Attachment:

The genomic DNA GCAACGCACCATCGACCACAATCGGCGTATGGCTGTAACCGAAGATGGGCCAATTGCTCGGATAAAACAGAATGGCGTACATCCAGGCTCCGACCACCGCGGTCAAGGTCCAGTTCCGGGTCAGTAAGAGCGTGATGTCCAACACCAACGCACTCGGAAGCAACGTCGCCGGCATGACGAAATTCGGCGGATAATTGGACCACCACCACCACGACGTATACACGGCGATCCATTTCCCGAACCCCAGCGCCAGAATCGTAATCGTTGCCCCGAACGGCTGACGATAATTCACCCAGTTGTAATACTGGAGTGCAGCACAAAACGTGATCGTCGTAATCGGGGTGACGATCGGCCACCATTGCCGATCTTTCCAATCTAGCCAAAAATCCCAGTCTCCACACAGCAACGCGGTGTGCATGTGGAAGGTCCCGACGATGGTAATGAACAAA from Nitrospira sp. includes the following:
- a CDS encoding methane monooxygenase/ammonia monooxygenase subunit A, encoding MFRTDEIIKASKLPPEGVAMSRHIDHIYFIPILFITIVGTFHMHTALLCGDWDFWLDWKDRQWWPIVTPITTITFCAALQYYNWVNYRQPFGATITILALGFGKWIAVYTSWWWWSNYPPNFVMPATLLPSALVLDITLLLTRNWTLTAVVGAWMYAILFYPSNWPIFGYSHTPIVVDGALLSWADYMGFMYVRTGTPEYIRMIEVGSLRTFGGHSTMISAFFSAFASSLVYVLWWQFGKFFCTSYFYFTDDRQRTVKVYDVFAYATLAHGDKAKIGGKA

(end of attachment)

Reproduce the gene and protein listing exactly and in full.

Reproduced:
The genomic DNA GCAACGCACCATCGACCACAATCGGCGTATGGCTGTAACCGAAGATGGGCCAATTGCTCGGATAAAACAGAATGGCGTACATCCAGGCTCCGACCACCGCGGTCAAGGTCCAGTTCCGGGTCAGTAAGAGCGTGATGTCCAACACCAACGCACTCGGAAGCAACGTCGCCGGCATGACGAAATTCGGCGGATAATTGGACCACCACCACCACGACGTATACACGGCGATCCATTTCCCGAACCCCAGCGCCAGAATCGTAATCGTTGCCCCGAACGGCTGACGATAATTCACCCAGTTGTAATACTGGAGTGCAGCACAAAACGTGATCGTCGTAATCGGGGTGACGATCGGCCACCATTGCCGATCTTTCCAATCTAGCCAAAAATCCCAGTCTCCACACAGCAACGCGGTGTGCATGTGGAAGGTCCCGACGATGGTAATGAACAAA from Nitrospira sp. includes the following:
- a CDS encoding methane monooxygenase/ammonia monooxygenase subunit A, encoding MFRTDEIIKASKLPPEGVAMSRHIDHIYFIPILFITIVGTFHMHTALLCGDWDFWLDWKDRQWWPIVTPITTITFCAALQYYNWVNYRQPFGATITILALGFGKWIAVYTSWWWWSNYPPNFVMPATLLPSALVLDITLLLTRNWTLTAVVGAWMYAILFYPSNWPIFGYSHTPIVVDGALLSWADYMGFMYVRTGTPEYIRMIEVGSLRTFGGHSTMISAFFSAFASSLVYVLWWQFGKFFCTSYFYFTDDRQRTVKVYDVFAYATLAHGDKAKIGGKA